13. Expectations. Don’t expect anything or anywhere or anyone for that matter to look or be like what you see in a movie, in a picture or on TV. Appreciate things for what they really are. Case in point? The adorable church in Mama Mia is 1/8 the size in real life. We heard so many disappointed mutterings about this, but no one appreciated seeing what is probably the tiniest church in the world (fits maybe 6 people max). Perspective, peee-uugh-pole.

14. If you accidentally drop an entire bottle of wine in the local tiny grocery store, expect the shopkeeper to utter ‘Bastard Americans.’ Instead of reacting with the ol’ eff-a-you, be impossibly nice. It’s more fun. Vinegar. Honey. Flies. What? Where am I? I’ve had too much Retsina wine…

15. Americans aren’t the only ones who dress like American tourists. Germans do it too and use way more obnoxious colors. And local Greek boys love their gold chains. And Brits look like Rick Steves. Style is a fascinating thing.

16. Sometimes having apple pie for breakfast is a good thing. Sometimes, chasing that apple pie with a fried egg, chocolate croissant and Crack Madame, is completely and utterly worth it. You can always swim/run/drink it off later.

17. Size doesn’t matter. Not just in waistlines, but in beaches too. Beaches in Greece are very different than beaches in the U.S. Don’t expect white sand, or any sand for that matter. Here, it’s all about the rocks. Rock on. Which, on the other hand, serves up really calm, still water (a plus in my doggy-paddle book). And miles of sand? More like inches of rock. It’s a different animal altogether. Appreciate it for what it is.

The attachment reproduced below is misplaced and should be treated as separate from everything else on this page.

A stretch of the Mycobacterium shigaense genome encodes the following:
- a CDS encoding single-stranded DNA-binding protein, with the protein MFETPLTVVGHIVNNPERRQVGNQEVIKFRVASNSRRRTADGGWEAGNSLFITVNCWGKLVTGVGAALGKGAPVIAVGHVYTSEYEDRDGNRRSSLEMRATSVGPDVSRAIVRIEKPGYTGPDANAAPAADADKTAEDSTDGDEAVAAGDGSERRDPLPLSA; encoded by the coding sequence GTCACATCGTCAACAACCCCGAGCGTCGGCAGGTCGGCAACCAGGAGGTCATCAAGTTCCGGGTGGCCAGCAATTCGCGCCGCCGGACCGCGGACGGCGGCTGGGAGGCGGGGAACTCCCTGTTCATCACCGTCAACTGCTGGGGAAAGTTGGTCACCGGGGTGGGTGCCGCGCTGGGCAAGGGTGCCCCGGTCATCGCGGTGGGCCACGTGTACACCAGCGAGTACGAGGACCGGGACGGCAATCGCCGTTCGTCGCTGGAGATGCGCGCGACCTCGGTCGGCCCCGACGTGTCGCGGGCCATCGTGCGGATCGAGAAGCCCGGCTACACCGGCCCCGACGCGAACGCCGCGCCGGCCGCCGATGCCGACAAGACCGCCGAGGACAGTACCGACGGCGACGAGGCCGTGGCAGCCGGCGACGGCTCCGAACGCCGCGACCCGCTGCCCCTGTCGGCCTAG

18. No Internet is a wonderful thing. Once you get through the withdrawals, that is. Middle school health class videos on heroin addiction be damned. Heroin has nothing on a CrackBerry or iPhone addiction. But once you get through the withdrawals, you discover that life without constant information overload and stimulation is very calming and lovely. It’s like 1985 all over again. And who doesn’t love the ’80s?

19. Black is beautiful. And easy. If you need to pack carry-on luggage only, there’s really no better option. It hides urban grime, sand, wine spills, fila dough flakage and makes getting dressed every day a breeze. Too boring? Change it up with accessories. And shop as you go. You can’t beat the excuse to have to shop because you packed so light.

20. Bigger isn’t always better, ladies. A small villa is more charming than a huge one any day, and demands that you keep things simple. And that’s a gift worth getting any day.

Until we meet again, remember, just a-follow the a-road.